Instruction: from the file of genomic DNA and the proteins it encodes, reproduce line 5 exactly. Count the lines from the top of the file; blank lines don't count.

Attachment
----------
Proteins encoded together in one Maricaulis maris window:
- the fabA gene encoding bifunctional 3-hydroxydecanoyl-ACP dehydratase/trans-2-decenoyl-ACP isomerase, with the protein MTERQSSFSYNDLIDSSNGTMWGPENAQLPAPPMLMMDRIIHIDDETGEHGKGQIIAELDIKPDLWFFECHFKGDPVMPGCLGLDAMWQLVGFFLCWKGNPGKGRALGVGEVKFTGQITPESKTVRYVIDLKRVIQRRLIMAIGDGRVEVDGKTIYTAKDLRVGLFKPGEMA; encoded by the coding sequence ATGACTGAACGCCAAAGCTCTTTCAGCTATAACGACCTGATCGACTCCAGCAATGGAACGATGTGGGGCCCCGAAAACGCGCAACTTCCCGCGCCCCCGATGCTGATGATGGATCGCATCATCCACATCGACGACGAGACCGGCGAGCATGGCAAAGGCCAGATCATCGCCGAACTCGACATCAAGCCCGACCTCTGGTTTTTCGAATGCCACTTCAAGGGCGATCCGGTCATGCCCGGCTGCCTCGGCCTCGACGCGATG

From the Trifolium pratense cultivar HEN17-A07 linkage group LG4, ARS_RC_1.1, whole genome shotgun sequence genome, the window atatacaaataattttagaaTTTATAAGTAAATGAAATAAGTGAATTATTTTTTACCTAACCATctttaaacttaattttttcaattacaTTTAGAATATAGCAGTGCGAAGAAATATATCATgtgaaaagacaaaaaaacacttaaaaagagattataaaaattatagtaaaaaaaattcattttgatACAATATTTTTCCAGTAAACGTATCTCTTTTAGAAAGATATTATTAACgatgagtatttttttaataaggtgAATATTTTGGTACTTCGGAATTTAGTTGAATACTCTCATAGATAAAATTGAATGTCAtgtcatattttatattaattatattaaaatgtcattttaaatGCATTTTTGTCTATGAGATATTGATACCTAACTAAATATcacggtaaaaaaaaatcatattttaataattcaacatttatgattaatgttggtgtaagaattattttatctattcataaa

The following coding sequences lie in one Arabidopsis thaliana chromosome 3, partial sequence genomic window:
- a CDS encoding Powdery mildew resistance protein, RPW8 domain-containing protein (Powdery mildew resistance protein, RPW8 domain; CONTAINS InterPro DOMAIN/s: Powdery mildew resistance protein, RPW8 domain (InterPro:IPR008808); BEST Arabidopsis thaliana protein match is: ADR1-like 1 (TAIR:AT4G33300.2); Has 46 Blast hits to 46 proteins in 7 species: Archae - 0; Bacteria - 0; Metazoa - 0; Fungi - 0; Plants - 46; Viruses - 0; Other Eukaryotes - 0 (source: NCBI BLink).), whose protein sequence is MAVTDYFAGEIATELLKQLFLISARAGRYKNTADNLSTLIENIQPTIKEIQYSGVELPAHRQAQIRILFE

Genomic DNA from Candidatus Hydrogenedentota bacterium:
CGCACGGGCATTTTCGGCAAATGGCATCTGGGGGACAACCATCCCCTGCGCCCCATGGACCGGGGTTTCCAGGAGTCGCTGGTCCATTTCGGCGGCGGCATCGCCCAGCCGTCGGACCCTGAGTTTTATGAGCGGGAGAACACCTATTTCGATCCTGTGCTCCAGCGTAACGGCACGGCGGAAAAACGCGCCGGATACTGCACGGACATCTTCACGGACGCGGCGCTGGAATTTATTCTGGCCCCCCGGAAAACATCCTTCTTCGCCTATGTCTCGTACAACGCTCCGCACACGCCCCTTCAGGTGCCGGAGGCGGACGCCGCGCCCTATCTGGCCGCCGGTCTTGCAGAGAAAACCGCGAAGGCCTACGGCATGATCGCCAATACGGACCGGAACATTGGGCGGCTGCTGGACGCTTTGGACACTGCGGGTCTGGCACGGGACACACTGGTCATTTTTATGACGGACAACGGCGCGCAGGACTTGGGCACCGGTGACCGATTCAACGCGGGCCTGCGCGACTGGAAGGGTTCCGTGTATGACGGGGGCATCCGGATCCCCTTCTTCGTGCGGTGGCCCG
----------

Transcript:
- a CDS encoding Powdery mildew resistance protein, RPW8 domain-containing protein (Powdery mildew resistance protein, RPW8 domain; CONTAINS InterPro DOMAIN/s: Powdery mildew resistance protein, RPW8 domain (InterPro:IPR008808); BEST Arabidopsis thaliana protein match is: ADR1-like 1 (TAIR:AT4G33300.2); Has 46 Blast hits to 46 proteins in 7 species: Archae - 0; Bacteria - 0; Metazoa - 0; Fungi - 0; Plants - 46; Viruses - 0; Other Eukaryotes - 0 (source: NCBI BLink).), whose protein sequence is MAVTDYFAGEIATELLKQLFLISARAGRYKNTADNLSTLIENIQPTIKEIQYSGVELPAHRQAQIRILFE